Your application must state the page and volume of the particular record you are seeking as well as any other details that you are aware o. Enclose €4 per cert. Information on the parishes of Castlehaven and Myross can be obtained from www.skibbheritage.com. The dates on these records vary parish to parish but start around 1825.

If you know of other useful sites, please let us know


Ardra: Árd Ráth (high fort).
Ballincolla: Bail an Chala (place of the ferry). The ferry used to run from this place to the Glandore side.
Bawnlaban: Badún Leathan (broad enclosure). The O’Donovans used to live here.
Cooldurragha: Cúil Dorcha (dark nook).
Maulycorrane: Dr John O’Donovan says it is Meal Uí Chorráin (O’Curran’s Hill).
Reen: Rinn (headland).
Raheen: Raithin (little fort). Here is the ruined castle of O’Donovans built by Donnell O’Donovan, chieftain of Clanchill, (1584-1639).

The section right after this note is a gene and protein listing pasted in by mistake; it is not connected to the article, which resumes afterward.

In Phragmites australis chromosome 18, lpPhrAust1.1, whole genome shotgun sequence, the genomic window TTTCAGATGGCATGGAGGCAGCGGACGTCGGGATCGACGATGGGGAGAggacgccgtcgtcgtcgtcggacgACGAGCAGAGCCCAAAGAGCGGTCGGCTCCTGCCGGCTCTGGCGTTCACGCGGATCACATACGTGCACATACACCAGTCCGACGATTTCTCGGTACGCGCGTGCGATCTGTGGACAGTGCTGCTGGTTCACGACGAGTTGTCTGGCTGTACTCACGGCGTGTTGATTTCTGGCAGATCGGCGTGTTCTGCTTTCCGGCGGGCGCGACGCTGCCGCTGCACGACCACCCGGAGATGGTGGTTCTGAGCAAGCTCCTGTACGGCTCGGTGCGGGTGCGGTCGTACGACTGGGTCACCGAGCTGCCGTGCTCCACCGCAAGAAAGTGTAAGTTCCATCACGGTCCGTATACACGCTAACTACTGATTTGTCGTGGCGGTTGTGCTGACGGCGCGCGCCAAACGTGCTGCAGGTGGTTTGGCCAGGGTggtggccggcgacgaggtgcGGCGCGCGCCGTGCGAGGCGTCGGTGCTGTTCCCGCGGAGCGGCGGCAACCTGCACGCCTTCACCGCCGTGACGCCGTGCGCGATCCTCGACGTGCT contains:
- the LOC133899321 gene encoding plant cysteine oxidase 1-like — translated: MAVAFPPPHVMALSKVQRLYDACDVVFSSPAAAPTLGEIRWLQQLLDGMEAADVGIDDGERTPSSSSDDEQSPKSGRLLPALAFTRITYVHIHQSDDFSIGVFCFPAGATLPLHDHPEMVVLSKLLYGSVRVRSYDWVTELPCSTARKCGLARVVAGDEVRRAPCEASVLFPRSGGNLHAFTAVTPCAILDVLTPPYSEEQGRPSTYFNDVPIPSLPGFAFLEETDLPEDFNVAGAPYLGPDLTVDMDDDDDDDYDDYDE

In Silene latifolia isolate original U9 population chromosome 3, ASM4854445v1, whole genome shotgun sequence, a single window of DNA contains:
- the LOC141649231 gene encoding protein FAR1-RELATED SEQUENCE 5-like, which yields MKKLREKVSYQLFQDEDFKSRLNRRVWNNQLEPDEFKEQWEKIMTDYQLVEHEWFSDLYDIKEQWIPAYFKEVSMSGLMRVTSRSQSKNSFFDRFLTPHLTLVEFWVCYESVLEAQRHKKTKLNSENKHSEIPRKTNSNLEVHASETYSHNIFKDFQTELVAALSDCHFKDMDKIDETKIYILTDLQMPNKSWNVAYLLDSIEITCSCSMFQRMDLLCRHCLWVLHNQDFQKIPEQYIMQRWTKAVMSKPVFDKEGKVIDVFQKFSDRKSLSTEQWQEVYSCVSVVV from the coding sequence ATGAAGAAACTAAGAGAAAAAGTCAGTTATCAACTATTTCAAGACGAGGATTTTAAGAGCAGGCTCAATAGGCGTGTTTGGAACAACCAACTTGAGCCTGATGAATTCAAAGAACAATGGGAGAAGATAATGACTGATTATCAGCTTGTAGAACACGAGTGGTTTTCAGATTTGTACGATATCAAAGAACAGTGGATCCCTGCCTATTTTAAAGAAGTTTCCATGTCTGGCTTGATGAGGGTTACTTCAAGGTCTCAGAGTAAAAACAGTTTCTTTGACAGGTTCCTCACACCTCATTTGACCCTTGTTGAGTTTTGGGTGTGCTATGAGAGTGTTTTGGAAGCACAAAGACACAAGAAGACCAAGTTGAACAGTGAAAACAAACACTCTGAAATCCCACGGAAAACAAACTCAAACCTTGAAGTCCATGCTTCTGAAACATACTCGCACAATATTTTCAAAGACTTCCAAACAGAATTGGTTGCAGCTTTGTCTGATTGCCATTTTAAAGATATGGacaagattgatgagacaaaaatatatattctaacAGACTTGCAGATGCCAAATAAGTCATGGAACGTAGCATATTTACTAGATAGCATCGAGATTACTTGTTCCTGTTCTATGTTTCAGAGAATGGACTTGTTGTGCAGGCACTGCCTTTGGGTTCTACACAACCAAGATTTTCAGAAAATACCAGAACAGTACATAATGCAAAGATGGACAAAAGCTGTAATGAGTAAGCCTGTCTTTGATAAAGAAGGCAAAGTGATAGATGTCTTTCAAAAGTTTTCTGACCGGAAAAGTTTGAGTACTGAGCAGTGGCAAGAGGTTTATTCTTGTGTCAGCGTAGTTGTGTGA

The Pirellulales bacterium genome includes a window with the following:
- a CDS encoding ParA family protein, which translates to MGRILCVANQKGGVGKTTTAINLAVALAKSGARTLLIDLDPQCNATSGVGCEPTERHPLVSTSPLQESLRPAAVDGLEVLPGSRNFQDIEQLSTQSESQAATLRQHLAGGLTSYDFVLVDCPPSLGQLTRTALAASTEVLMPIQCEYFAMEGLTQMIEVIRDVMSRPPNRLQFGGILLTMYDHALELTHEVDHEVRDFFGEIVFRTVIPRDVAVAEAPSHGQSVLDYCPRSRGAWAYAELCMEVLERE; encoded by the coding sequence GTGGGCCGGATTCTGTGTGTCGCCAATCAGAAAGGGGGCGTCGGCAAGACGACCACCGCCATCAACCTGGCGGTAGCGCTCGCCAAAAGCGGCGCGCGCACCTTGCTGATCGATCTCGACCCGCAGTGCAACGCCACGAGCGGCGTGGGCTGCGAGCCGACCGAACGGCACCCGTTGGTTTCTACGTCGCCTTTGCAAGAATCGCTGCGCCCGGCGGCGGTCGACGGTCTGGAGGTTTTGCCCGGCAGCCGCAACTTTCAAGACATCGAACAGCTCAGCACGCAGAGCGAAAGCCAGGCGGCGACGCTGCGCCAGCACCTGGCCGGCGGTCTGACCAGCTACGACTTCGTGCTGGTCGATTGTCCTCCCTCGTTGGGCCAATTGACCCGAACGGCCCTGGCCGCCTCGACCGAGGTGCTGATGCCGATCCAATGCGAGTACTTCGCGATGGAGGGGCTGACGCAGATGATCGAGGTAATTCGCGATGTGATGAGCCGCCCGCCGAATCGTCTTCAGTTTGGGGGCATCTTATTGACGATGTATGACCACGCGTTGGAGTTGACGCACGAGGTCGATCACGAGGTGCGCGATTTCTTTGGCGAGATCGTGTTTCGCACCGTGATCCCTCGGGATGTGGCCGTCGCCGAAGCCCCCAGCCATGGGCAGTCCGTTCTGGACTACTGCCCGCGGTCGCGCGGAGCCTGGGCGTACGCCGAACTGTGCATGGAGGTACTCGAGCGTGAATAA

Ballinatona: Baile na Tóna (place of the bottom). Skahanagh: Sceachánach (place of the white thorn). Listarkin: Lios Torcáin (place of the little wild boar). In this townland is the ruin of Castle Eyre. Cahergal: Caithir Gheal (white stone fort). Cappagh: Ceapach (a plot of land laid out for tillage; a decayed wood; a hamlet occupied by relatives). Clontaff: Cluain a Chatha (meadow of the battle). The village of Union Hall is partly in Clontaff, partly in Listarkin, partly in Keelbeg and partly in Ballincolla. Its old name is Bréan Trágh (rotten strand). Carrigillihy: Probably Carraig Oillighthe (hidden rock). Cooscroneen: Cuas Crónín (Cronin’s Cave). Ardagh: Árdach (height). Brade: Sometimes written ‘Bra’ in old grants. We find a mountain in Scotland called Bráid Alban; we find in Ireland Braid, Co Antrim, prominately connected with St Patrick. The root word is Brágha (brághad), the throat or neck applied to a gorge or pass. The big bridge crossing from the southern end of Myross Wood to the Glandore side is called Poll Gorm (Blue Hole) Bridge. It was formerly called Droichead a Chláir (the Plank Bridge). The above information was kindly written by James Burke B.L. for Echoes of the Past, Perspectives of Union Hall/Myross through the years. A beautiful account of the place names of Myross can be found here.